Overwatch’s GOATS gameplay style is changing

GOATS is evolving—but the core style is still the same.

Image via Blizzard Entertainment

It feels like there’s a new variant of GOATS—a gameplay style popularized by a tier three Overwatch team of the same name—every week. The standard-issue GOATS composition is simple: three tanks, three supports. Reinhardt, Zarya, and D.Va are often used as the tanks, while Moira, Lúcio, and Brigitte are typical supports. Variations swap out heroes here and there. A GOATS composition that uses Winston is called MOATS—a style popularized by Korean Contenders team WGS Armament using “monkey” plus GOATS. (Team China played this variant during the Overwatch World Cup, too.) When Zenyatta is swapped in for Moira, that’s ZOATS.

Keeping track of the composition names is nearly as hard as playing against the composition, which has been dominant for months now. Despite the variants, there is a main idea that sits at the core of all GOATS compositions: It works like bulldozer, rolling over the enemy team by the sheer nature of perseverance. Area-of-effect healing from Lúcio keeps the big health pools topped off and even the slowest heroes barreling into the enemy team. To win against GOATS, you have to play GOATS—the winner of any given push is reduced to who can outlast. Teams are able to tweak the composition to suit their strengths. For European Contenders team Winstrike, that means swapping out D.Va for Mei.

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The Overwatch community is already calling it SNOATS—a mixture of snow, because Mei, and GOATS. But if a composition isn’t three tanks and three supports, is it still GOATS? Or is it a GOATS counter? Whatever the answer there, Winstrike used the composition throughout today’s tournament run to great success against HSL Esports. The core of Winstrike is still GOATS, enabling the team to keep up the steamroll effect the composition typically has. But the Mei acts as a counter to the standard GOATS composition, using both her Ice Wall and Blizzard ultimate to slow down an enemy team’s momentum.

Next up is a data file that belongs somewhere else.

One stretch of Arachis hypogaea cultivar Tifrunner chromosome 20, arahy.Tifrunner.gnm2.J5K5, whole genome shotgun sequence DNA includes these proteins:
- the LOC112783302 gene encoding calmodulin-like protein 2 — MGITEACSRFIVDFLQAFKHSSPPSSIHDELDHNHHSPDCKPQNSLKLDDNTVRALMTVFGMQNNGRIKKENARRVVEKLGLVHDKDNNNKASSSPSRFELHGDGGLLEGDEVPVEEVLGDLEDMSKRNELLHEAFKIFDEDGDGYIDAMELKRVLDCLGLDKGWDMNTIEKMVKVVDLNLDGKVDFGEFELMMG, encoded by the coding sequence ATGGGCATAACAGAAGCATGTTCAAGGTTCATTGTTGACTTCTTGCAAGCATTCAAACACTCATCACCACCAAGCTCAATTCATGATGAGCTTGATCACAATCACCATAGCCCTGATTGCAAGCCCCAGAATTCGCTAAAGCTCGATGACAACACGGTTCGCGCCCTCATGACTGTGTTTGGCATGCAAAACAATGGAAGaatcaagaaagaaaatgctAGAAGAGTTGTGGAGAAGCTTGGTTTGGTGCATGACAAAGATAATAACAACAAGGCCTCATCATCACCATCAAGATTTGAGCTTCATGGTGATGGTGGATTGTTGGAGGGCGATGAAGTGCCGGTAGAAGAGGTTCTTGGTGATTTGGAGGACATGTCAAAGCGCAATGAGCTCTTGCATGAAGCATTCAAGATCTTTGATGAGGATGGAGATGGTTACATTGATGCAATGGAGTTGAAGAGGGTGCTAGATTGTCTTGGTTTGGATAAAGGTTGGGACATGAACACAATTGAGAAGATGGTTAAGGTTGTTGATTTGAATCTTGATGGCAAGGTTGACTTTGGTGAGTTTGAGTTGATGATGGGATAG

There are, of course, downsides: An enemy D.Va can potentially eat Mei’s Blizzard and a Zenyatta player can single-handedly keep a group of frozen allies alive. Using Mei with a triple support lineup isn’t necessarily new, and it won’t be the death of true GOATS. (After all, it is still considered a GOATS variant, despite not being a triple-tank lineup.) Likewise, Winstrike played the same composition for the majority of their games today. That sort of consistency is easy to counter. As Contenders goes on, teams will learn to adapt even to the newest adaptation of the prevailing meta. The teams that will succeed in Contenders are the ones who can adapt the fastest.

In Korea, BlossoM and O2 switched between GOATS and anti-GOATS, with BlossoM in particular using a slick Mei approach to defending on Hanamura. With O2 heading into the second point on Hanamura with a small time bank, BlossoM responded with a composition of Winston, D.Va, Mei, Doomfist, Ana, and Zenyatta. It’s the Mei wall that’s most important, first separating the team in two, stalling the push. Once O2 is ready to try again, it’s the Mei wall again that keeps the attacking team out.

If things keep going like this, we’ll likely see a lot more Mei in Contenders third season of 2018. And of course, GOATS and its counters are playing out differently in other Contenders regions. Naturally, teams will look to other regions for ideas to take on the composition, but during Contenders, each region becomes its own little ecosystem. Strategies adjust to account for the styles of the participating teams, each region slightly different from the other.

Contenders metas have the potential to stretch outward into the Overwatch League when it starts back up in 2019. Of course, there’ll be a new meta by then, but it’s the Contenders players that play competitively on each patch ahead of the Overwatch League. (Patches are delayed in the Overwatch League to keep things fair competitively. Typically, patches update for the Overwatch League during stage breaks so that teams can practice new metas—and explore compositions that are working in Contenders.)

All Overwatch Contenders regions have kicked off for season three by now, except North America, which begins on Nov. 27.